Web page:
WHEN you've been the market leader for nigh on four decades, you must be doing something right.
Well, that's the situation with Mitsubishi, whose rugged L200 pick-up truck has been picking up accolades on a regular basis since its launch back in 1978.
With its formidable, in-your-face looks, this spacious, yet sophisticated, highly-manoeuvrable and extremely comfortable pick-up has been the one setting the standard many other manufacturers can only attempt to emulate.
Mitsubishi's pick-ups can be credited with the sector's massive rise in popularity, so it's not much of a surprise that the L200 was responsible for around 45 per cent of all pick-up sales between 1998 and 2004 in what was then an expanding market.
The fourth-generation L200 model was unveiled in 2006, yet even though it's been around now nearly 10 years, it's flowing, rounded, curvy lines still make it arguably the best-looking vehicle in the sector.
Back in 2013, Mitsubishi launched a Trojan special edition of the mega-popular workhorse, based on the more powerful 175bhp version of the highly-related 2.5-litre diesel unit, the twin-cab model took the pick-up sector to a brand new level.
While engine power increased by 30 per cent over the previous 136bhp model, more importantly for this kind of vehicle, torque was also boosted from 314Nm to a whopping 400Nm.
Standard equipment included multifunction trip computer, CD player with MP3, climate control, front and rear electric windows, chrome finished heated door mirrors, chrome door handles, privacy glass and colour-coded wheel arch extensions.
These features were on top of the 16-inch alloy wheels, rear differential lock and super select all-wheel-drive system which allowed the L200 to be driven in either two or four-wheel-drive mode on the black stuff without excessive wear and tear suffered by other part-time systems fitted to some of its rivals.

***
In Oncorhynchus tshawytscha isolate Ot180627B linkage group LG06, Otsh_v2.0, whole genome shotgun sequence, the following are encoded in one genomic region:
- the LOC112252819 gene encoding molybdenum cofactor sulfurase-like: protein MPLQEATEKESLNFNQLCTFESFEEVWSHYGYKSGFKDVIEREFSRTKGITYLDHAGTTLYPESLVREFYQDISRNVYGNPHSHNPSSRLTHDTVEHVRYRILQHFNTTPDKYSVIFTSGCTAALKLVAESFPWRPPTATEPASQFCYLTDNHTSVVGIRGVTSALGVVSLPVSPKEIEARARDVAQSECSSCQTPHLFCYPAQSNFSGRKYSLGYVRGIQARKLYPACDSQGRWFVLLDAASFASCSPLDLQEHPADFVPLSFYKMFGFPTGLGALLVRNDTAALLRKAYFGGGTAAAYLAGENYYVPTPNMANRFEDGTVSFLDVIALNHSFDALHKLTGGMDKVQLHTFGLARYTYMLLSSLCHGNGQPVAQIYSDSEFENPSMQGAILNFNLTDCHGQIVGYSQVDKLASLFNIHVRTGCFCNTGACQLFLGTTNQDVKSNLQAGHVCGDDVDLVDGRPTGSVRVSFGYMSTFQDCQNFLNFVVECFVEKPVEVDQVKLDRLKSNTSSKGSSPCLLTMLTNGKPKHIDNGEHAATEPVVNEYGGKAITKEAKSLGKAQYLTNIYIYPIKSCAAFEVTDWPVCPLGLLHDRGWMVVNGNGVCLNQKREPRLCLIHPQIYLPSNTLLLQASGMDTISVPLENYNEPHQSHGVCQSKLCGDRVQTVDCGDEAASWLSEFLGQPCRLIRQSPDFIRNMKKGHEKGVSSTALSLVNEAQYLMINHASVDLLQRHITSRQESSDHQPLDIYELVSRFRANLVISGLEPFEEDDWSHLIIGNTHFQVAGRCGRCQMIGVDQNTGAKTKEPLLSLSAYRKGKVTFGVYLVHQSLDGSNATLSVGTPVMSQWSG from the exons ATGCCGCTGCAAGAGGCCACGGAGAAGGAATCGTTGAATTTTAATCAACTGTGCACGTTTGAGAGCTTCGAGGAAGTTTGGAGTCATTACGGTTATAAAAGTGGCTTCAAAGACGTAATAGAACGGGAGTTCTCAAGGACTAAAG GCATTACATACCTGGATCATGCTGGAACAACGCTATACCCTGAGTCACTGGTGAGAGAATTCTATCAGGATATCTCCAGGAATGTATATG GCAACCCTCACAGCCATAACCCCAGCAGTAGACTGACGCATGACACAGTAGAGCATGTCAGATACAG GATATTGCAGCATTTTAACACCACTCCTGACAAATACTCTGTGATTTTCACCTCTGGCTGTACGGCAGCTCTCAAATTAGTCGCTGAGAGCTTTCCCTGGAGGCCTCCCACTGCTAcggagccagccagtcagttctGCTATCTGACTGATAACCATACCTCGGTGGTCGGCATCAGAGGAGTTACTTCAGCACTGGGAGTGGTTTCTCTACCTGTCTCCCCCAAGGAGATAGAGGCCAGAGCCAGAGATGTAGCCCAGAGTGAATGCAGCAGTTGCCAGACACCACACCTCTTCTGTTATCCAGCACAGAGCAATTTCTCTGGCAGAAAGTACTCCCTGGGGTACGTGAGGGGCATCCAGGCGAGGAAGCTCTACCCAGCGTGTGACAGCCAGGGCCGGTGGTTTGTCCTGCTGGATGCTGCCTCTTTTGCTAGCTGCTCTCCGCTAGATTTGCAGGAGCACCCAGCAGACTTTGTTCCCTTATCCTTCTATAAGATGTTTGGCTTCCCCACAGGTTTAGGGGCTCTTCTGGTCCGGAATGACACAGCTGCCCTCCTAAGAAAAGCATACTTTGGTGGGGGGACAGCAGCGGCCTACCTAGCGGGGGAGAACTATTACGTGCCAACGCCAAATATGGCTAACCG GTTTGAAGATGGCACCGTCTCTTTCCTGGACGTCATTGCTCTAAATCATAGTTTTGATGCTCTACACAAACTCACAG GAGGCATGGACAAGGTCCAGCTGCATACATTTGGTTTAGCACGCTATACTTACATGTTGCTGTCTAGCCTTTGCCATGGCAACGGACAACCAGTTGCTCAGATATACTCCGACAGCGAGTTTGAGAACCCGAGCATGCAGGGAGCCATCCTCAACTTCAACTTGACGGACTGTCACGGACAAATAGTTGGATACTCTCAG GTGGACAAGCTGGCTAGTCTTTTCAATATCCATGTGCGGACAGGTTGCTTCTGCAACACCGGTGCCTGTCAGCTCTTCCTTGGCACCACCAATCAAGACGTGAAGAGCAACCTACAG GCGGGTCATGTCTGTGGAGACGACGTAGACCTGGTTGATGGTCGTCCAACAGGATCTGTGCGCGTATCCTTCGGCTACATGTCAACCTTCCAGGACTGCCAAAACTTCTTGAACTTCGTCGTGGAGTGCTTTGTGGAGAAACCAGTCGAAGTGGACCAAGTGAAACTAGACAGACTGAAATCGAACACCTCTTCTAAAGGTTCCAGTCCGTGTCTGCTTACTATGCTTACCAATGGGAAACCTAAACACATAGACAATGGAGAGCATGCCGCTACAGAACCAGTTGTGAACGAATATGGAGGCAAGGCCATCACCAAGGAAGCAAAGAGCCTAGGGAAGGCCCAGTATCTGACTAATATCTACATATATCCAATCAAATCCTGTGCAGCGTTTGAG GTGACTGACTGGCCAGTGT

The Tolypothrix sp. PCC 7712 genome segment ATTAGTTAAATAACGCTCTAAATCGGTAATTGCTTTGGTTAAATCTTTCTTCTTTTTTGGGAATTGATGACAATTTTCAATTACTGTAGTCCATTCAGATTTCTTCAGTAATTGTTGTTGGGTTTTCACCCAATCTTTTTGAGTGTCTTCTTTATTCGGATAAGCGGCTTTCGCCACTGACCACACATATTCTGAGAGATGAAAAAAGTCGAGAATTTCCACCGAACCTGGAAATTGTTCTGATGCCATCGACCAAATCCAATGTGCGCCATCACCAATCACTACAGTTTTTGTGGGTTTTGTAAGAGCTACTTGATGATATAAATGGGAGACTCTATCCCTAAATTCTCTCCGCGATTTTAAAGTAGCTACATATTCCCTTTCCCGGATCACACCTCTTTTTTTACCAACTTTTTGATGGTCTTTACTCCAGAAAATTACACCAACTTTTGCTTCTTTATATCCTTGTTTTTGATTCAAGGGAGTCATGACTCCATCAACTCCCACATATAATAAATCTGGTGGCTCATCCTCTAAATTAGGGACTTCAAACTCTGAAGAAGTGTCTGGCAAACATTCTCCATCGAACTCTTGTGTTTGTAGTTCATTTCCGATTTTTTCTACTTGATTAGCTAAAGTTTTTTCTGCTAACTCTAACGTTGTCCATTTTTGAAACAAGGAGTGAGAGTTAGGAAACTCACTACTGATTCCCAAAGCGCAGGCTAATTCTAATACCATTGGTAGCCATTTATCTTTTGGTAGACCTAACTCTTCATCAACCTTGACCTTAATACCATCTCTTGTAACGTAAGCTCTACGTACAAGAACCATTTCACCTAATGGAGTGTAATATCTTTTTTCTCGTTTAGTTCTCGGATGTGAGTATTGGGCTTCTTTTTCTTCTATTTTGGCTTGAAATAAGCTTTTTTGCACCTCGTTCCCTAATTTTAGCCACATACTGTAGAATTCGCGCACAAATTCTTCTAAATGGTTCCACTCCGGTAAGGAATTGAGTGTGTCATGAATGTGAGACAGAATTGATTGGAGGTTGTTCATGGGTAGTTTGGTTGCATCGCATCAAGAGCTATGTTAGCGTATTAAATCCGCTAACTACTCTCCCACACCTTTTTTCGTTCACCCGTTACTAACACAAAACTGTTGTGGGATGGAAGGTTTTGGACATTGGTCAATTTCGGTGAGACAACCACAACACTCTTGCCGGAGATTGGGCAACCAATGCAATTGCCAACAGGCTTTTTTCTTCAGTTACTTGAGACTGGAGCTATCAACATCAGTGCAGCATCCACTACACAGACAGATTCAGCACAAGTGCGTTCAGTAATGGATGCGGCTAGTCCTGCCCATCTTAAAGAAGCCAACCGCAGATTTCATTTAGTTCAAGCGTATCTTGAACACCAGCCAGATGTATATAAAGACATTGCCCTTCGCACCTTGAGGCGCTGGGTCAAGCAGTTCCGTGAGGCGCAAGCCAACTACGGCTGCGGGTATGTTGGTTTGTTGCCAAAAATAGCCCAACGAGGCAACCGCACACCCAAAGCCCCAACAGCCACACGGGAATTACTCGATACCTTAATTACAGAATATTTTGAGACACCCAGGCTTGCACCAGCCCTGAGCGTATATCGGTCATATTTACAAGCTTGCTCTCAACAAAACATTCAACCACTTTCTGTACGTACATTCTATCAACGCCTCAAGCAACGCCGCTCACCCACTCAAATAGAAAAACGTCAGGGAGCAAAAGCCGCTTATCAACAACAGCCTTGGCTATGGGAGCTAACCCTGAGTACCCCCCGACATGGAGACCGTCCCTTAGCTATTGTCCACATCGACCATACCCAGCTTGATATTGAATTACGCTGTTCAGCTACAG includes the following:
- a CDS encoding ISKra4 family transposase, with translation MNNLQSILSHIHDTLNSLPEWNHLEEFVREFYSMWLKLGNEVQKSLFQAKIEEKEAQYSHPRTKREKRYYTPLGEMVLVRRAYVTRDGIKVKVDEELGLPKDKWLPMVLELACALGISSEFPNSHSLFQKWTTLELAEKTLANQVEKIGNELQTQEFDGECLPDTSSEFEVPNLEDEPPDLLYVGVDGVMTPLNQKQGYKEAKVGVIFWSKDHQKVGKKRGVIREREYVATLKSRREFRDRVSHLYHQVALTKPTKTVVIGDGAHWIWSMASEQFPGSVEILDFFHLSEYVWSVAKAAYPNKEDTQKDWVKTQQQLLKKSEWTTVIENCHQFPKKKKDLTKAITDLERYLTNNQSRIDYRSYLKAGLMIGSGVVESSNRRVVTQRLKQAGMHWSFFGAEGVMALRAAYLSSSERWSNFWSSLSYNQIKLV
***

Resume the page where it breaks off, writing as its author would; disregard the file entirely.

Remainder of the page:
On the road the L200 handled and gripped like a high-end quality hatch-back, while its superb offroading capabilities took it to places other so-called serious offroading "pretenders" could only dream about.
The four-door, double-cab body style offered five-seats with a decent amount of legroom for the rear passengers whose seat backs are angled at 25 degrees for maximum comfort.
Its 1,505mm load length and 1,470mm width gave it a respectable working capacity, but a braked trailer with a weight capacity of up to 2,700kg could also be attached.
The L200 was built to withstand heavy punishment and major reliability surveys certainly backed this up. The interior was also built to last and the fittings and fittings were far beyond those found on earlier models.
As for prices, a used 2013 13-plate L200 Trojan DI-D will cost between Â£10,240 and Â£13,400. Move up a year to a 14-plate and you'll be talking in the region of Â£12,075 to Â£15,215.
However, lower-powered 134bhp versions are also available in a variety of trim levels, with a decently-equipped Club Cab 4Life 13-plate version fetching between £8965 and £11,875, while a 2014 version on a 14 plate will come in somewhere between £19,510 and £13,510.